Economic experts predict growth, both locally and on a wider scale, over the next few years before it gets “bumpy,” according to a recently revealed report.
Released Tuesday, the Newport Beach Revenue Forecast was prepared by Los Angeles-based Beacon Economics, LLC.
Beacon’s projection represents an “optimistic outlook” through the 2021–22 fiscal year and assumes growth at a moderate pace.
“Although the federal tax overhaul is in the rearview mirror, other policy changes may lie ahead, lending inherent uncertainty to this forecast,” experts concluded in the document.
The company’s current forecast for the city “continues to assume a baseline trajectory for the national economy.”
In a table displaying projected growth for Newport Beach, the forecast lists six areas: Assessed Value, Property Tax, Taxable Sales, Sales and Use Tax, Transient Occupancy Tax, and Building Permit Valuations.
All areas see the biggest bump in 2019 then very slightly decrease over the following three years. Assessed Value, for example, sees a projected 7.4 percent growth in the 2019 fiscal year and between 6 and 6.6 percent during all other years.
“On the surface, 2018 looks to be a lot like 2017 in terms of economic growth,” the forecast reads, “but dig a little deeper and growing frictions become apparent. These will begin to create problems in the economy in 2019 or beyond. So enjoy the current economic calm-before long, the ride is going to grow bumpy.”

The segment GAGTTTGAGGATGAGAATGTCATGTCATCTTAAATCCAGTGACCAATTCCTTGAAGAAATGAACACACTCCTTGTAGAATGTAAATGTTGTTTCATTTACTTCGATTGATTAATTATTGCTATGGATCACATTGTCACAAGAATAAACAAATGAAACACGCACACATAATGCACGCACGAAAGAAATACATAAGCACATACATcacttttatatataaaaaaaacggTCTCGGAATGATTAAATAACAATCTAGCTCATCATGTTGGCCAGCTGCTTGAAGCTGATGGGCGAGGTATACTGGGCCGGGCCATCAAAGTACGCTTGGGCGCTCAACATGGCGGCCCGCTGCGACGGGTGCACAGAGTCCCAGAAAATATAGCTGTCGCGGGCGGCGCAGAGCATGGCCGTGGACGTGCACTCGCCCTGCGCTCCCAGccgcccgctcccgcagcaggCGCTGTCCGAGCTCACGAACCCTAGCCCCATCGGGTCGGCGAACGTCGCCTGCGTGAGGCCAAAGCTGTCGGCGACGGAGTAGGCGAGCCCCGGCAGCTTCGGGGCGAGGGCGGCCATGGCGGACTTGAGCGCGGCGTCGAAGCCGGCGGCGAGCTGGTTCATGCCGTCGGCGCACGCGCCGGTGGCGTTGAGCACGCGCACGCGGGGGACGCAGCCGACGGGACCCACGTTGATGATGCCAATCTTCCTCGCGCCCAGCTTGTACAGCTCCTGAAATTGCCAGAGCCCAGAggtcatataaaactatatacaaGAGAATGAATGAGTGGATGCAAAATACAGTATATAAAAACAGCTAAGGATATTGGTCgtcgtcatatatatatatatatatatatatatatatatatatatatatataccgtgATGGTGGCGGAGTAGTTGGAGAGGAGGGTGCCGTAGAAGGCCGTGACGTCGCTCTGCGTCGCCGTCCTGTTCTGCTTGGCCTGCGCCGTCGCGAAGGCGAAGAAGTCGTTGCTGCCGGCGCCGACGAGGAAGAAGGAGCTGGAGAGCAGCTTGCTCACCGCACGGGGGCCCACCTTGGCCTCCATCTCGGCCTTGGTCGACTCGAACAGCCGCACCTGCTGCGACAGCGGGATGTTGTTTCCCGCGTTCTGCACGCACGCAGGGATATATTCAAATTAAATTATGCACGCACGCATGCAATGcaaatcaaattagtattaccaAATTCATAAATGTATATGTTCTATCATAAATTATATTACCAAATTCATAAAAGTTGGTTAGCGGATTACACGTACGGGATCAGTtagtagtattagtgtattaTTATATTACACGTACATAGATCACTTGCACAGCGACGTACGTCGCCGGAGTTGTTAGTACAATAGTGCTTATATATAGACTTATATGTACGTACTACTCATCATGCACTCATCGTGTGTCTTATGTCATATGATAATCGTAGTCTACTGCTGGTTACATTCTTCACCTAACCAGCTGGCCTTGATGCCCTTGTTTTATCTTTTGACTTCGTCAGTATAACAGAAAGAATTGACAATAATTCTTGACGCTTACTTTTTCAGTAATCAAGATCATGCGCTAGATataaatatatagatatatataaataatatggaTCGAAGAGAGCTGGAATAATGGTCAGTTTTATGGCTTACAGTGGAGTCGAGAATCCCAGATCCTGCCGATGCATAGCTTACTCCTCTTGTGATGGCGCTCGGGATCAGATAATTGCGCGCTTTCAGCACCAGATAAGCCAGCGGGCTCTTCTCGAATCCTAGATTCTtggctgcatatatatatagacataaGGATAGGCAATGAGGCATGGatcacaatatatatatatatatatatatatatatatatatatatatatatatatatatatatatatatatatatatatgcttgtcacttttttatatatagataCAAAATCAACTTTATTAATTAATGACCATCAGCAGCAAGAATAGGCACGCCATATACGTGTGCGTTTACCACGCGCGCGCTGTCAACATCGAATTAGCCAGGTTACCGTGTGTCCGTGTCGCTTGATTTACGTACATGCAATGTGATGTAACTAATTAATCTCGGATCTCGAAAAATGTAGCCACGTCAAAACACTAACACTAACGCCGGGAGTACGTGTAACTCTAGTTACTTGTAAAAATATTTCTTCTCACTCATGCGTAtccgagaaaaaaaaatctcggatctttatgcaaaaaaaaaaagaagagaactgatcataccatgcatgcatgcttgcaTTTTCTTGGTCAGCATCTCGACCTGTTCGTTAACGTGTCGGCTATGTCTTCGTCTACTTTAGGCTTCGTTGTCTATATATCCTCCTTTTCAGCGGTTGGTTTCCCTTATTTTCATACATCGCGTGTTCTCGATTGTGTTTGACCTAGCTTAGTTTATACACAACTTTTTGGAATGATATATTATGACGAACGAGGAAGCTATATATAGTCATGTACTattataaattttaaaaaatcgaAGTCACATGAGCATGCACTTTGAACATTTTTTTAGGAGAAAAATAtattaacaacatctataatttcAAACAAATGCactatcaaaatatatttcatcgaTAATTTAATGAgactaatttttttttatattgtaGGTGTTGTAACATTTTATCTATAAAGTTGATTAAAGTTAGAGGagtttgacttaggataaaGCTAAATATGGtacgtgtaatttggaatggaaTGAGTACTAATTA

Beacon officials used “standard time-series econometric techniques based on historical correlations and forecasts of economic trends.” In a layered approach, they considered a number of factors, including: National policy changes, demographics, governmental spending, taxes, real estate, and more.
Beacon considered both national and state factors and created an Orange County model using “macro trends.” Experts found that the outlook for the regional economy is good, and spending growth is expected to continue in line with historical averages.
“From a political standpoint, 2017 will go down as one of the most chaotic periods in recent U.S. history, although it may well end up being overshadowed by 2018,” Beacon experts explain in the document. “Economically, on the other hand, 2017 was fairly ho-hum. While ho-hum may not excite, the sure and steady growth carries with it another advantage. The U.S. economy is now in the 9th year of its current expansion, and at this point there is little reason to believe that will end in 2018.”
In Newport Beach, corporate tax cuts should boost investment spending on the part of Orange County firms.
Meanwhile, personal tax cuts will leave households with more disposable income, some of which will be spent in the local economy.
Although individuals in the upper end of the tax bracket will experience the largest break in terms of overall tax burden, they tend to have a lower marginal propensity to consume, compared to individuals in the middle and lower income brackets.
Nonetheless, the impact should yield an increase in taxable sales in the short term in 2018 and possibly into 2019.
The city’s revenues most closely associated with local real estate continue to grow, with prices and sales for existing single-family residences surging in 2016–17. The current forecast is calling for continued increases in real estate-driven revenue as home price growth and construction activity support growth in the near term.
Newport Beach construction trends are also steadily trending higher from recession lows.
For more information, visit newportbeachca.gov.